Legislators in positions of power commonly hold back some bills so that they can exchange them for progress on others.
This gamesmanship often increases as adjournment nears and major bills, such as the budget, are about to pass, Zuckerman said.
"A lot of times the budget may be ready or close to ready, and there may be one or two bills that leadership or the governor would like to see happen, and the budget bill will not quite get [approved] by the conferees until those other bills are ready," he said.
There's nothing underhanded about it, he said. It's just a fact of life when the process has moved into a phase in which decisions need to be made.
Chairs of conference committees are often in a position to conduct such horse-trading, said Amy Shollenberger, a lobbyist and owner of the firm Action Circles.
Chairs, who are always appointed from the opposite chamber of the one from which the bill originated, control when and how often the committee meets — or whether it meets.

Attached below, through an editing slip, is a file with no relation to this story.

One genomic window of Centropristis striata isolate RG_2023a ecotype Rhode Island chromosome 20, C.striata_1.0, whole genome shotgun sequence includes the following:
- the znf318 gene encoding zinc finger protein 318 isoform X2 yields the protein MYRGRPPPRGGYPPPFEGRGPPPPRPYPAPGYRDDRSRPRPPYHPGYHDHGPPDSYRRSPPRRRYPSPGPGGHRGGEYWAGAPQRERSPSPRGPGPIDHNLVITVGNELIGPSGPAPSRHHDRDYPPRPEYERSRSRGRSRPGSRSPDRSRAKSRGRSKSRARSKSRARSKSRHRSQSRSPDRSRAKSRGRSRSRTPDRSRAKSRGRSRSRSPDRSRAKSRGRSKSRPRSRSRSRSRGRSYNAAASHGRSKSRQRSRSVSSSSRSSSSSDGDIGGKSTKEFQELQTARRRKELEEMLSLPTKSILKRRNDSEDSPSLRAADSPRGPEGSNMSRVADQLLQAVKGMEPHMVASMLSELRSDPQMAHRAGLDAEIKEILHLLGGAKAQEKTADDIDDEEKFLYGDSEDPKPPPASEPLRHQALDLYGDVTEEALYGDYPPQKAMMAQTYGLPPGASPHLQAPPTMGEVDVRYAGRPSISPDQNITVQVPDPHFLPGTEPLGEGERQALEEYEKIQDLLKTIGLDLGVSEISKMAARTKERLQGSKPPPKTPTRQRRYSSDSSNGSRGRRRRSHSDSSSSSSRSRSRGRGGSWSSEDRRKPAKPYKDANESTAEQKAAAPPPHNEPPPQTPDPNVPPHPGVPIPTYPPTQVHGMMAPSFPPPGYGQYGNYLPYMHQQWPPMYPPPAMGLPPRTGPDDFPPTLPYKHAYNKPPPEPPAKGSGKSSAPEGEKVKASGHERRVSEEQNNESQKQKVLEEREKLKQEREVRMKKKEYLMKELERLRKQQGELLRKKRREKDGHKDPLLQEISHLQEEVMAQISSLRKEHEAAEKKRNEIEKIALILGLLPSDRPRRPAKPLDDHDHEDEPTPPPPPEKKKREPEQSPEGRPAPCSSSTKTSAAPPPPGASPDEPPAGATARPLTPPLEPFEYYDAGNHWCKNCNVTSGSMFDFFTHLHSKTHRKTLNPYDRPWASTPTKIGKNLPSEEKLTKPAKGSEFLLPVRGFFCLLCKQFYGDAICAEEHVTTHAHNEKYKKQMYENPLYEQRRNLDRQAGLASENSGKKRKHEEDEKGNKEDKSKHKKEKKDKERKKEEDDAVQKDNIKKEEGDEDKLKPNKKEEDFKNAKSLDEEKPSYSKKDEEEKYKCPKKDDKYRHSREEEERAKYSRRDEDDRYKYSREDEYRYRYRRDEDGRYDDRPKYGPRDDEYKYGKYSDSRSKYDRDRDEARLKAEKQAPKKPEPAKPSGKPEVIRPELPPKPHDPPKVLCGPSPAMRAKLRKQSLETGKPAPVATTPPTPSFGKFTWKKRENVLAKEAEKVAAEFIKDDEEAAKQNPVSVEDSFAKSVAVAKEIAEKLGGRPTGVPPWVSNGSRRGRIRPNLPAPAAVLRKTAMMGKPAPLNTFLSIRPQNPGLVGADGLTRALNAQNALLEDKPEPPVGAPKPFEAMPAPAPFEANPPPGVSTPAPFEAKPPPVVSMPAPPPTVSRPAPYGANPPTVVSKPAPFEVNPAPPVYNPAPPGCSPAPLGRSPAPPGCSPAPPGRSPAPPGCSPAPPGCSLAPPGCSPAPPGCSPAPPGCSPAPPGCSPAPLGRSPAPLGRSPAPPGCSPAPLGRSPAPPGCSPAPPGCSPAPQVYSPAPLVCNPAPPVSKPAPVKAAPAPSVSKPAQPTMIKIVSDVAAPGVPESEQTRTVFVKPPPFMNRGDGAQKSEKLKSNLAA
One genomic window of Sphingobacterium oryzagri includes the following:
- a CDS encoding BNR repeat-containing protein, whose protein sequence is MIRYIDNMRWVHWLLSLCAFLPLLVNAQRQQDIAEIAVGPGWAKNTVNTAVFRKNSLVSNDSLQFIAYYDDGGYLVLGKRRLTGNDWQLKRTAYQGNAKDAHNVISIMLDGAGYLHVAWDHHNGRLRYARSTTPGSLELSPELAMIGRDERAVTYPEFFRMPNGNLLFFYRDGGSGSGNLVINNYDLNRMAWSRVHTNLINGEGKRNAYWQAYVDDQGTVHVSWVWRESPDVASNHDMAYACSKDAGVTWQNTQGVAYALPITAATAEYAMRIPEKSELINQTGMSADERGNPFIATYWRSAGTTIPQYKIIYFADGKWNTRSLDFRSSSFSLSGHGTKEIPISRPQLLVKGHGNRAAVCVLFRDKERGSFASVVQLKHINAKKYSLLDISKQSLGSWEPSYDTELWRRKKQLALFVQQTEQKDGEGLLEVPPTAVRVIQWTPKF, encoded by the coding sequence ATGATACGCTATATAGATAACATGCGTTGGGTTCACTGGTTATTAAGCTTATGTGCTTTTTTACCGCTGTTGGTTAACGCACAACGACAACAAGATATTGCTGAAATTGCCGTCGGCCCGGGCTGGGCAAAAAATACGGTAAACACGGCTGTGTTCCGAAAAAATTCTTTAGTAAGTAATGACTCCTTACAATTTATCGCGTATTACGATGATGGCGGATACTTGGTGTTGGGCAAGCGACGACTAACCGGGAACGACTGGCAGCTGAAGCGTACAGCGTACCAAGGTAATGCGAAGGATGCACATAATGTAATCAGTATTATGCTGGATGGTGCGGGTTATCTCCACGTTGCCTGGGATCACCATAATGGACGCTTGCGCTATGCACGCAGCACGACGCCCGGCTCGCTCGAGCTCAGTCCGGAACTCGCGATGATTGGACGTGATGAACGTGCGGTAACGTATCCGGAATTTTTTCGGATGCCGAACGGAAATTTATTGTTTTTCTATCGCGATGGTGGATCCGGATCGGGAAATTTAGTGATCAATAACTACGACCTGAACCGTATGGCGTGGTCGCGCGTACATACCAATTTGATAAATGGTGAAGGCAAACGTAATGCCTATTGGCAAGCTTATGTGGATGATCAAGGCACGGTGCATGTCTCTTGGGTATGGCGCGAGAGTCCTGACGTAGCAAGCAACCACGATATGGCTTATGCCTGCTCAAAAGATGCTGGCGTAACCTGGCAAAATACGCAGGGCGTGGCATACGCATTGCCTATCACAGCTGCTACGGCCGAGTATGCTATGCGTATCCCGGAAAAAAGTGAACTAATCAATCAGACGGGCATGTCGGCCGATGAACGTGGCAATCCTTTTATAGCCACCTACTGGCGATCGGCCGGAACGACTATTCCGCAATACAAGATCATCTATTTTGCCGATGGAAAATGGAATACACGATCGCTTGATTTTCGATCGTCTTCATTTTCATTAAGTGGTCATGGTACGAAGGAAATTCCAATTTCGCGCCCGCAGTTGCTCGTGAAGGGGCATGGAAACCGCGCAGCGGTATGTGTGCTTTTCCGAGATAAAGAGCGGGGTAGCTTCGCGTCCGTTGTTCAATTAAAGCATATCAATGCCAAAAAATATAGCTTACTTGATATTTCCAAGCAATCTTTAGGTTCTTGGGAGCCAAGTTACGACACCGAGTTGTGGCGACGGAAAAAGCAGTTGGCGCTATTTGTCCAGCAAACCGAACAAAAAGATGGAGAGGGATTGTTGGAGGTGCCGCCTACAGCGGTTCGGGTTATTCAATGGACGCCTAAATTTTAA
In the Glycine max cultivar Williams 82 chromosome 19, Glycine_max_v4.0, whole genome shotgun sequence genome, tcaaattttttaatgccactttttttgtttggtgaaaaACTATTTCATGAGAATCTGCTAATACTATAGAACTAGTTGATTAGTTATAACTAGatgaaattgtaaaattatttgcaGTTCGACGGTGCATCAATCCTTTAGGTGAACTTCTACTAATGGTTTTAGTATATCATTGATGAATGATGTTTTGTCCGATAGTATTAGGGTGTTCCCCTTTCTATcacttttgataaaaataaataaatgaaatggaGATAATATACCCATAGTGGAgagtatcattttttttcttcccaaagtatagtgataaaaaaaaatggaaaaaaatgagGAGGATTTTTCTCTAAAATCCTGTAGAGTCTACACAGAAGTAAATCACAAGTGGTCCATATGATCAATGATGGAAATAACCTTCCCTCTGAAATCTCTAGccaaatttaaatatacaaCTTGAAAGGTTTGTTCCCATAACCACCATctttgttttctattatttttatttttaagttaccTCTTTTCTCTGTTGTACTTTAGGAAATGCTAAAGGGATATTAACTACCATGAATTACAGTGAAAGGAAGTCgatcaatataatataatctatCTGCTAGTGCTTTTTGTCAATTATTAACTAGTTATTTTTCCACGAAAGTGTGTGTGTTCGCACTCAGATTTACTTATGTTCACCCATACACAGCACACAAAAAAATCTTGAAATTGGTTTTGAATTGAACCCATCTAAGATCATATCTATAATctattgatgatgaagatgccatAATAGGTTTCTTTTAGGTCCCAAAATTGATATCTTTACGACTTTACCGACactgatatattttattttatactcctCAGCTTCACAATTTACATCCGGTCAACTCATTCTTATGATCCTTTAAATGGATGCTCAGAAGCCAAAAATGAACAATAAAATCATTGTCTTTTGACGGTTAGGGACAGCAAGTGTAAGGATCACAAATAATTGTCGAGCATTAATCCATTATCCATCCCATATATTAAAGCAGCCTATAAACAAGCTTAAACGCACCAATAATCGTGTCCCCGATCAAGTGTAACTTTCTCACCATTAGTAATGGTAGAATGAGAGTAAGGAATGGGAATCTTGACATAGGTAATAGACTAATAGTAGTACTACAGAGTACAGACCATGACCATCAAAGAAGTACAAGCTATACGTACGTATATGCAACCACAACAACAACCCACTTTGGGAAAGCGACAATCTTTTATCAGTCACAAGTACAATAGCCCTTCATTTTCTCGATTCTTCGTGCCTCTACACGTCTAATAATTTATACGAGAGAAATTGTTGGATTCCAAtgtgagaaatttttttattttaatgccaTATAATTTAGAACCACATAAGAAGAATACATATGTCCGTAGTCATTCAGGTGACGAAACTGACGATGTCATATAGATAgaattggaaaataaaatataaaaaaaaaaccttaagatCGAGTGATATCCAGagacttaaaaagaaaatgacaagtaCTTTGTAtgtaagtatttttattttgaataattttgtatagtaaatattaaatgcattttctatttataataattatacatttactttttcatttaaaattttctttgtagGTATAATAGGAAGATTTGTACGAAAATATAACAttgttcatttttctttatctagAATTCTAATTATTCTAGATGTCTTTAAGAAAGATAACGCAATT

"There is never an obligation for anyone to take the next step in anything in Vermont," Shollenberger said.
Christmas in May
Only a few bills need to pass the legislature every year to keep the state running. Most consider the "must-pass" bills to include the state budget, the tax bill, the transportation bill and the capital bill. The budget is nearly always the last to pass. For this reason, it can often be the bill of last resort.
"The budget is like the last Christmas tree to hang your ornament on," Shollenberger said.
Often, smaller bills or pieces of bills that failed to overcome other hurdles — such as a conference committee breakdown — can get dusted off and hung on the budget.
That happened recently with H.531, which would increase childcare subsidies and similar spending by $10.5 million.